Red Hat's state of the union

Jim Whitehurst, Red Hat's CEO, calls for greater enterprise contributions to open source, which may well prove to be Red Hat's biggest competitive differentiator.

As much as I may say the open-source and proprietary software worlds are converging, in terms of business models, Red Hat continues to resist and to stand largely alone in its resolution to deliver value unmitigated by proprietary licensing.

In a state-of-the-union address on Monday, Red Hat CEO Jim Whitehurst calls out the Red Hat difference and points to one key area in which the consuming open-source community can become a contributing open-source community:

I've met with customers and partners all over the world during the past 13 months and have heard great stories about companies who are not only consumers of Red Hat and open source, but who have also contributed back.

While this is great news, I'd like to develop even deeper relationships with our customers and work together more closely to develop solutions that serve real needs and solve real problems. This continues to be a top priority as we move into 2009 as truly collaborative partnerships are instrumental to delivering value to Red Hat customers.

I've called this untapped market for enterprise contributions to open source the big issue in enterprise computing. To the extent that Red Hat can serve as a nexus for the John Deeres and Citigroups of the world to contribute code back to open-source projects like Linux, MySQL, and more, it will establish itself as the preeminent vendor of the 21st century.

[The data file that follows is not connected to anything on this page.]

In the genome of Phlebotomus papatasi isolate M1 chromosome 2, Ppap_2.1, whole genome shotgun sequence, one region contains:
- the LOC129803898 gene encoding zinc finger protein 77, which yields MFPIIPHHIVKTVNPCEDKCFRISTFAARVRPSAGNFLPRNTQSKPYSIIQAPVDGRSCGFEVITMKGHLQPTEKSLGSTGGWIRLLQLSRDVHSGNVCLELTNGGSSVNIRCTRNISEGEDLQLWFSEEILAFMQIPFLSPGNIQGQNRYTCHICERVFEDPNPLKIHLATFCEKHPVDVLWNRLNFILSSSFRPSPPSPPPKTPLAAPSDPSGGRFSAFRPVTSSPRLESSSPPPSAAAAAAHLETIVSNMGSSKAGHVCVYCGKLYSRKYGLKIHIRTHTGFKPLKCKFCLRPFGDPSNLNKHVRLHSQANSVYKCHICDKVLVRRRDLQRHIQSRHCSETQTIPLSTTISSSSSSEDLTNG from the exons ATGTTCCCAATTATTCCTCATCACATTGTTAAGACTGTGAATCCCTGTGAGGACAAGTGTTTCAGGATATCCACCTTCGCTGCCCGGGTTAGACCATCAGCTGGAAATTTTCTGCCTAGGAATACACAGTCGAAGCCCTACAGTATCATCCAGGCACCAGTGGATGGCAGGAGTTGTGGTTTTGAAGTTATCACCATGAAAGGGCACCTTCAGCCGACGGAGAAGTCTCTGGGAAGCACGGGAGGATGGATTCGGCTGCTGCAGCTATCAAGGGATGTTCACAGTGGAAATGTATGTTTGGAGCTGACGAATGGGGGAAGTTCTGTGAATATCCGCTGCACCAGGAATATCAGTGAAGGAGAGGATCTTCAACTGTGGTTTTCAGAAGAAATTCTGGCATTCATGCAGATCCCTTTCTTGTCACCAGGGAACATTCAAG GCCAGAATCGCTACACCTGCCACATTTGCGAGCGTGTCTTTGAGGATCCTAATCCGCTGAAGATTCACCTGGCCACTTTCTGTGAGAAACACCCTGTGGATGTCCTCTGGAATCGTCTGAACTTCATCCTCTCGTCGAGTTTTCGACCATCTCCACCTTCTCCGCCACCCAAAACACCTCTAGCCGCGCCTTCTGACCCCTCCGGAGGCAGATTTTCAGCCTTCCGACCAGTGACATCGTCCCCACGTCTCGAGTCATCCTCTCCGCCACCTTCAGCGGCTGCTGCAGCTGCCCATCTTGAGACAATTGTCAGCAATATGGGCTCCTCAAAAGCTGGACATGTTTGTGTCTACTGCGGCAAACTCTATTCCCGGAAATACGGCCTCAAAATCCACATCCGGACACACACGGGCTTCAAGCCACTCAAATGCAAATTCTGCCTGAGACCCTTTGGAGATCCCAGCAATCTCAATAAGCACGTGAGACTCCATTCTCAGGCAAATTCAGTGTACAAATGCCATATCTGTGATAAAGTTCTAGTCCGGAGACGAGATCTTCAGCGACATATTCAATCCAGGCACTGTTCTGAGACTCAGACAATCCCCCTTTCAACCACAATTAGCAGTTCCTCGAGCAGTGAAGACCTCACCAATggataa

For now, however, Red Hat needs to figure out how to unlock corporate contributions to corporate communities. It turns out that individuals find it much easier to contribute than collections of individuals (companies), but if Red Hat can crack this code, it will have a real strategic weapon against Microsoft.

A group of open-source CEOs on Tuesday sent an open letter to President Barack Obama, lauding him for his transparency and suggesting he take a closer look at how open source can benefit the nation's IT needs.

This is useful, but I think Red Hat's leadership on enterprise contributions to open source is even better. Red Hat isn't relying on others to create open-source success. It is making its own success.


Follow me on Twitter at mjasay.

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About the author

    Matt Asay is chief operating officer at Canonical, the company behind the Ubuntu Linux operating system. Prior to Canonical, Matt was general manager of the Americas division and vice president of business development at Alfresco, an open-source applications company. Matt brings a decade of in-the-trenches open-source business and legal experience to The Open Road, with an emphasis on emerging open-source business strategies and opportunities. He is a member of the CNET Blog Network and is not an employee of CNET. You can follow Matt on Twitter @mjasay.

     

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